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Folate or Folic acid?

This nutrient is one of my favourites to delve into, it’s a huuuuge topic but I wanted to get clear on the difference between folate and folic acid (particularly for those of you experiencing fertility concerns, are planning pregnancies, or are early on in your first trimester).

This nutrient is critical for fertility and a healthy pregnancy. Folate (vitamin B9) is naturally occurring, and found in dark leafy greens, eggs, legumes and liver to name a few. It is not the same as folic acid which is synthetic i.e. it is not naturally occurring. Foods ‘fortified’ or ‘enriched’ with folic acid (e.g. bread and grains) are synthetic.

Folate is particularly important during the very early weeks of pregnancy for organ development. That is why it is recommended to start taking a prenatal supplement at least 3 months prior to conception to normalise folate blood levels.

You may have heard of MTHFR gene variations which are prevalent in up to 40-60% of the population - if this is you, you have a reduced ability to process folate, and even more so, folic acid.

The issue is that if you….

❌ have an impaired ability to use folate (MTHFR mutation)

❌ are consuming a lot of bread/products fortified with folic acid

❌ are on a prenatal formula that is high dose folic acid (e.g the doctor’s favourite - Elevit!)

❌ consume a low amount of folate (leafy greens, liver, eggs, nuts/seeds and legumes)

…. excessive folic acid builds up which is linked to adverse health outcomes and you cannot use it in a bioavailable form anyway! You may absorb it but you cannot utilise it and they are two different matters.

So, this basically means people with an MTHFR gene variation (I have both!) need active forms of folate. They need to consume a high amount of dietary folate and if supplementing for pregnancy, use the active forms; folinic acid (not folic) and/or methylfolate (5-MTHF). But even if you are not an MTHFR carrier our bodies much prefer natural forms of folate rather than synthetic.

Without delving into the science too deeply, there is also a link between high folic acid intake and high homocysteine which is an inflammatory marker. Homocysteine is a risk factor for miscarriage - you can ask for this blood test as part of a preconception check up, and especially if you are experiencing recurrent miscarriage.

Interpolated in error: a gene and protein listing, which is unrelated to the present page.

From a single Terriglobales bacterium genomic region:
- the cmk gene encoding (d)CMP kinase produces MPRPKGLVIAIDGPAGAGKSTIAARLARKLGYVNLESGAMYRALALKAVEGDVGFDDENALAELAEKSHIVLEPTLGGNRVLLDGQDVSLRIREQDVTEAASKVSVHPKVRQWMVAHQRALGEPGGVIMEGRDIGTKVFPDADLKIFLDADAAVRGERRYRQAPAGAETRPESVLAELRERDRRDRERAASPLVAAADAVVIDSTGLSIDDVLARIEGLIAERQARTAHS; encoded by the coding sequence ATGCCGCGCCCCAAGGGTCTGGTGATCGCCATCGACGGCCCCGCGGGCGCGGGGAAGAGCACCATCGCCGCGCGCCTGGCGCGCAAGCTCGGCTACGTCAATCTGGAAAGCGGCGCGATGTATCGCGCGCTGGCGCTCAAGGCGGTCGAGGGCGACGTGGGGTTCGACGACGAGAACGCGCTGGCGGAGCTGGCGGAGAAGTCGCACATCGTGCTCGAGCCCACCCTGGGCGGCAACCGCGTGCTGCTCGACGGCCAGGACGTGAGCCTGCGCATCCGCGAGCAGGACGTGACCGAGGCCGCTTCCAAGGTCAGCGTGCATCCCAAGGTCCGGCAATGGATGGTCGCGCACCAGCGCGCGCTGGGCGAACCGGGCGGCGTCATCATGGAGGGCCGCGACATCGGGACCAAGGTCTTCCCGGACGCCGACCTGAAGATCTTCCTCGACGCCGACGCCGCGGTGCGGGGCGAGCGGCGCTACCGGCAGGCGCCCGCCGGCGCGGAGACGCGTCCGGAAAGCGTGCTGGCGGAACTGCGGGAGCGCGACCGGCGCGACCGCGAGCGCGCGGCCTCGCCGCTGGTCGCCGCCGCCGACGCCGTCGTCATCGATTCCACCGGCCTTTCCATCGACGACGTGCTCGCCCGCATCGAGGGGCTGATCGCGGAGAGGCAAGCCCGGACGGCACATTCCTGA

So my take home message here really is:

✅ Check your prenatal (does it have an active form of folate?)

✅ Eat loads of legumes! (folate + protein + iron + fibre powerhouses!)

✅ Choose organic breads and grains (they are not required to fortify with folic acid)

✅ Consider getting an MTHFR mutation test

So how much folate should I take?

Look for a supplement with around 600mcg/day of folinic acid and/or methylfolate (5-MTHF).

What foods could I eat to boost my folate intake?

The highest sources are eggs, legumes like chickpeas, liver seeds and leafy green veg. You could make homemade hummus (and blend in spinach it barely alters the taste) or have boiled eggs with avocado on toast, grate liver into a spaghetti bolognese pasta or make my lentil + veggie balls.

Lastly, and not at all least - men should also be aware of folate intake as it impacts upon sperm health, and they are half the DNA of your little one!

If you are interested in more on this, get in touch with me to book a preconception or pregnancy consultation. I can assess your diet, help make little tweaks so you are boosting the nutrition of each meal, recommend recipes and discuss what nutrients are needed during the differing prenatal stages. This will prepare you (and your partner!) to create and welcome your best possible baby.

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